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Farmer’s Box helps feed Shuswap students

School District 83 offers local produce to families at discounted price
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School District 83 has a number of initiatives to address food insecurity, including school food programs and the new Farmer’s Box, which offers local produce to families at a discounted price, with a meat option being added in March. (Black Press photo)

Food insecurity is becoming an increasing problem affecting students, but School District 83 is addressing that with the help of registered dietician Serena Caner.

At the Feb. 20 board meeting, the school food program facilitator provided an update on the initiatives she’s coordinating with provincial funding through the province’s Feeding Futures strategy that is providing $214 million to school districts over three years.

Through that, Caner has introduced centralized ordering and delivery of food that she gets from local grocery stores and some larger suppliers to provide healthy food, taking the burden off individual schools. With the funding, she’s able to offer a greater variety of food options as opposed to the cheaper toast and granola bars that are common staples.

“That’s not the food that they need. So, we really wanted to encourage schools to serve fruit and vegetables and protein,” she told the board. “And those foods are more expensive… but we have money to support nutritious food in schools, so let’s do it.”

In supporting food programs, the government also wants to support local agriculture, and encourages school districts to work towards having 30 per cent of their food bill spent on items from B.C. producers. Caner’s latest initiative, the SD83 Farmer’s Box helps accomplish both of the above goals.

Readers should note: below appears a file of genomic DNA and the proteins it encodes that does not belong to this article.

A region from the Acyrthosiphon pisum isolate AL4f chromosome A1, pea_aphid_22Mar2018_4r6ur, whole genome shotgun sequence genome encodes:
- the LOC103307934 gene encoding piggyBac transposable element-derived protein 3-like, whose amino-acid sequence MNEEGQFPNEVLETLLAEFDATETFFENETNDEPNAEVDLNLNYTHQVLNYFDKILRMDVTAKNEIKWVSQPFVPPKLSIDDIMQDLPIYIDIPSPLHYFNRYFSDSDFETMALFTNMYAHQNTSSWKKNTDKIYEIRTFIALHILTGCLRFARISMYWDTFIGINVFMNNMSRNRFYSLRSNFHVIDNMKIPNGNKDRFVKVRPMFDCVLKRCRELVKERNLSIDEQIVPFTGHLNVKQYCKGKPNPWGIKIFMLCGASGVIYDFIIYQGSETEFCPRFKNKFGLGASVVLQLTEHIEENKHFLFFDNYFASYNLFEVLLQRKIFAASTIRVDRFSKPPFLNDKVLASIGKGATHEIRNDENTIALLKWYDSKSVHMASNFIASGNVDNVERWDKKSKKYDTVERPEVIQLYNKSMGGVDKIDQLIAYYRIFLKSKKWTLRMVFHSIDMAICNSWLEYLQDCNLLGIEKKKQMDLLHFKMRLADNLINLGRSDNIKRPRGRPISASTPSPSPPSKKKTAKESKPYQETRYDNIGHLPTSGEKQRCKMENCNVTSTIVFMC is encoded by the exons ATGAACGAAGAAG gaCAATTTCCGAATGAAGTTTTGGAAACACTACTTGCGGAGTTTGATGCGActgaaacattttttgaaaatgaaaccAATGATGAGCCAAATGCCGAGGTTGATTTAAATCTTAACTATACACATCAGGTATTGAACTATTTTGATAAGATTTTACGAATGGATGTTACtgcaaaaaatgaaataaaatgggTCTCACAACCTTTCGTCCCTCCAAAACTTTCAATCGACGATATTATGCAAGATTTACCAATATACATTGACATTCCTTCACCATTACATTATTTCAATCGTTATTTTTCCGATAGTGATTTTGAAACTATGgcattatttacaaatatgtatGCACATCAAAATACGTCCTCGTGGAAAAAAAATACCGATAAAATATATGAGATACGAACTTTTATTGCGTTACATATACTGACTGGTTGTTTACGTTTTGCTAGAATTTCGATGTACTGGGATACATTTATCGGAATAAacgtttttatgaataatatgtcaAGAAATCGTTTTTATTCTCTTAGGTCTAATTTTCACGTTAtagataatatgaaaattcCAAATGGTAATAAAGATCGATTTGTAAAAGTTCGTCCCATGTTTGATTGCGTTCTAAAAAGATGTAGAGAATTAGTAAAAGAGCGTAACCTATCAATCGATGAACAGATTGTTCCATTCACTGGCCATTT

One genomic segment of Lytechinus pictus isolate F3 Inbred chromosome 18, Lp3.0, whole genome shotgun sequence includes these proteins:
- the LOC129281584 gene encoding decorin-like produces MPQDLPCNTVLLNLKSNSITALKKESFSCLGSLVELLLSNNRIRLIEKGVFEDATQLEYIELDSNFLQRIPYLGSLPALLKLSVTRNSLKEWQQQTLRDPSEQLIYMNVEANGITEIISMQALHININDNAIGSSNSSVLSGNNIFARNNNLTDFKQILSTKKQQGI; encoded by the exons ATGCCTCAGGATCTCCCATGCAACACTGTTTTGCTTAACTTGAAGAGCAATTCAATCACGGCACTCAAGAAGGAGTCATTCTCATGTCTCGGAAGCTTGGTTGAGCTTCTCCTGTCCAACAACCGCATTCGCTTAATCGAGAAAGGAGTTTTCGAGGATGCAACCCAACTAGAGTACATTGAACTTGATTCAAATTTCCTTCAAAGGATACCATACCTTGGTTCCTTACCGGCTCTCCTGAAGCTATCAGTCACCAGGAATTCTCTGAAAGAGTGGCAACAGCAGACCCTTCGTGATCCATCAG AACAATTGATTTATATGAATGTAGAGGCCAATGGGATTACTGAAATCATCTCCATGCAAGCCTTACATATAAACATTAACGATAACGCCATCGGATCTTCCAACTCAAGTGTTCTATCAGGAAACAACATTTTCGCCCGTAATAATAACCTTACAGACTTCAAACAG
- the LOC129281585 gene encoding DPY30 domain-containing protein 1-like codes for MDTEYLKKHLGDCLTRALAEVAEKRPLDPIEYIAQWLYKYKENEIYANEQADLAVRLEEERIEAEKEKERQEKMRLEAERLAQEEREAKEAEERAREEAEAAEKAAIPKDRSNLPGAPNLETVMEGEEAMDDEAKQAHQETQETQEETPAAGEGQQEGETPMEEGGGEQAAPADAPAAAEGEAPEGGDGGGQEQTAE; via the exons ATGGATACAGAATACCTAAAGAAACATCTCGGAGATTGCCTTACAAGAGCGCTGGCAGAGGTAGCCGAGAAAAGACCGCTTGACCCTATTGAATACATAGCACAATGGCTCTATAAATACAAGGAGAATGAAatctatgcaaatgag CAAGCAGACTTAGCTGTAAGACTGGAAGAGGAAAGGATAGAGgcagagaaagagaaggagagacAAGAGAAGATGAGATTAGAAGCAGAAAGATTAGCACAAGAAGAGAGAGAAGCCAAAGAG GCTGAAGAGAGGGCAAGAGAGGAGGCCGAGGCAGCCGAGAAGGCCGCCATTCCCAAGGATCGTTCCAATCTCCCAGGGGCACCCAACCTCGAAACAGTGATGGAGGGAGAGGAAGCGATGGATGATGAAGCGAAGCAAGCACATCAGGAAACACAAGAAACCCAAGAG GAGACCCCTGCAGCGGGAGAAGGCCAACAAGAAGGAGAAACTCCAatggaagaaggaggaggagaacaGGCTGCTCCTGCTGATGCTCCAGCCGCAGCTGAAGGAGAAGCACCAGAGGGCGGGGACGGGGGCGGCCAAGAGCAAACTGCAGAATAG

The pilot program has individual boxes of local produce delivered to schools once a month, with families able to purchase them online at www.naturedelivered.ca/pages/sd83. The boxes are $40 but, using a discount code provided by the school principal, SD83 families can get them for only $20. Caner also said that they started the program with just veggies, but will now have local meat boxes available starting in March.

“Because our schools don’t have capacity to feed every student yet, we’d also like to help support families so they can feed their kids,” she explained. “I think most families would prefer that option.”

The new program was well received by the board.

“I think it’s a fabulous program… I’m really excited to hear more about that,” vice chair Corryn Grayston said. “And I know there are many growers here in our district that would be very pleased to support this program in any way, shape or form.”

Other initiatives Caner is continuing to work on are school-wide feasts where foods classes prepare a meal that’s eaten by all students in a common area, and the Soupermeals that come from community partnerships. That includes Shuswap Food Action delivering to 13 schools and five Strong Start programs, the Hub offering hot lunches at Eagle River Secondary in Sicamous and Glad Tidings Church’s Brown Bag Lunches for Armstrong students.

The board received the report for information, and thanked Caner for her extensive work on district food insecurity.

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About the Author: Heather Black

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